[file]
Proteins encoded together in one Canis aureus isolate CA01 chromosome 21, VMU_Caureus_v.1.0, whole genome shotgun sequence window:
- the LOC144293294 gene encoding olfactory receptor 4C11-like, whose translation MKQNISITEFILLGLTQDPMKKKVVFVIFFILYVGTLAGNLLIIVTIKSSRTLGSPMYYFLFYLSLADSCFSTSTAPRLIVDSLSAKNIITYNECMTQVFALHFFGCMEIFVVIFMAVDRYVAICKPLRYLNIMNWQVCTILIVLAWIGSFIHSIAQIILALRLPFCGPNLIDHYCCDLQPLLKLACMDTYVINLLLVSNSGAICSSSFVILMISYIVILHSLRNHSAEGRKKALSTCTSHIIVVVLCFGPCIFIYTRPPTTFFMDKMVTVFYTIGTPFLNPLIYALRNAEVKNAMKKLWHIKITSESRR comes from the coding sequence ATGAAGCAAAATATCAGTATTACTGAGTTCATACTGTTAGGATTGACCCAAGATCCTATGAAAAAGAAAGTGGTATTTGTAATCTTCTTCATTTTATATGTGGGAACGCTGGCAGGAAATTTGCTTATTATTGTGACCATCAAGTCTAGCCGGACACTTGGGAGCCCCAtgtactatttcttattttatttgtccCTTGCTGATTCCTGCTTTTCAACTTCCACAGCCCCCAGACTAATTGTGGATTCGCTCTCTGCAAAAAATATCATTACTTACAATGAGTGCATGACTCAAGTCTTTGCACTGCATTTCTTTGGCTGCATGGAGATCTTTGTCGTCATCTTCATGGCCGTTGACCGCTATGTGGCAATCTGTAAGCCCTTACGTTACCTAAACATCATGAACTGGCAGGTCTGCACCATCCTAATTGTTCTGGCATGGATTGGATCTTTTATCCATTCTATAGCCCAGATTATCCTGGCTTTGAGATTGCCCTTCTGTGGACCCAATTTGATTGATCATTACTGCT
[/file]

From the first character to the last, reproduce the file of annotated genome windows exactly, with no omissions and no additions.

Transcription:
Proteins encoded together in one Canis aureus isolate CA01 chromosome 21, VMU_Caureus_v.1.0, whole genome shotgun sequence window:
- the LOC144293294 gene encoding olfactory receptor 4C11-like, whose translation MKQNISITEFILLGLTQDPMKKKVVFVIFFILYVGTLAGNLLIIVTIKSSRTLGSPMYYFLFYLSLADSCFSTSTAPRLIVDSLSAKNIITYNECMTQVFALHFFGCMEIFVVIFMAVDRYVAICKPLRYLNIMNWQVCTILIVLAWIGSFIHSIAQIILALRLPFCGPNLIDHYCCDLQPLLKLACMDTYVINLLLVSNSGAICSSSFVILMISYIVILHSLRNHSAEGRKKALSTCTSHIIVVVLCFGPCIFIYTRPPTTFFMDKMVTVFYTIGTPFLNPLIYALRNAEVKNAMKKLWHIKITSESRR comes from the coding sequence ATGAAGCAAAATATCAGTATTACTGAGTTCATACTGTTAGGATTGACCCAAGATCCTATGAAAAAGAAAGTGGTATTTGTAATCTTCTTCATTTTATATGTGGGAACGCTGGCAGGAAATTTGCTTATTATTGTGACCATCAAGTCTAGCCGGACACTTGGGAGCCCCAtgtactatttcttattttatttgtccCTTGCTGATTCCTGCTTTTCAACTTCCACAGCCCCCAGACTAATTGTGGATTCGCTCTCTGCAAAAAATATCATTACTTACAATGAGTGCATGACTCAAGTCTTTGCACTGCATTTCTTTGGCTGCATGGAGATCTTTGTCGTCATCTTCATGGCCGTTGACCGCTATGTGGCAATCTGTAAGCCCTTACGTTACCTAAACATCATGAACTGGCAGGTCTGCACCATCCTAATTGTTCTGGCATGGATTGGATCTTTTATCCATTCTATAGCCCAGATTATCCTGGCTTTGAGATTGCCCTTCTGTGGACCCAATTTGATTGATCATTACTGCT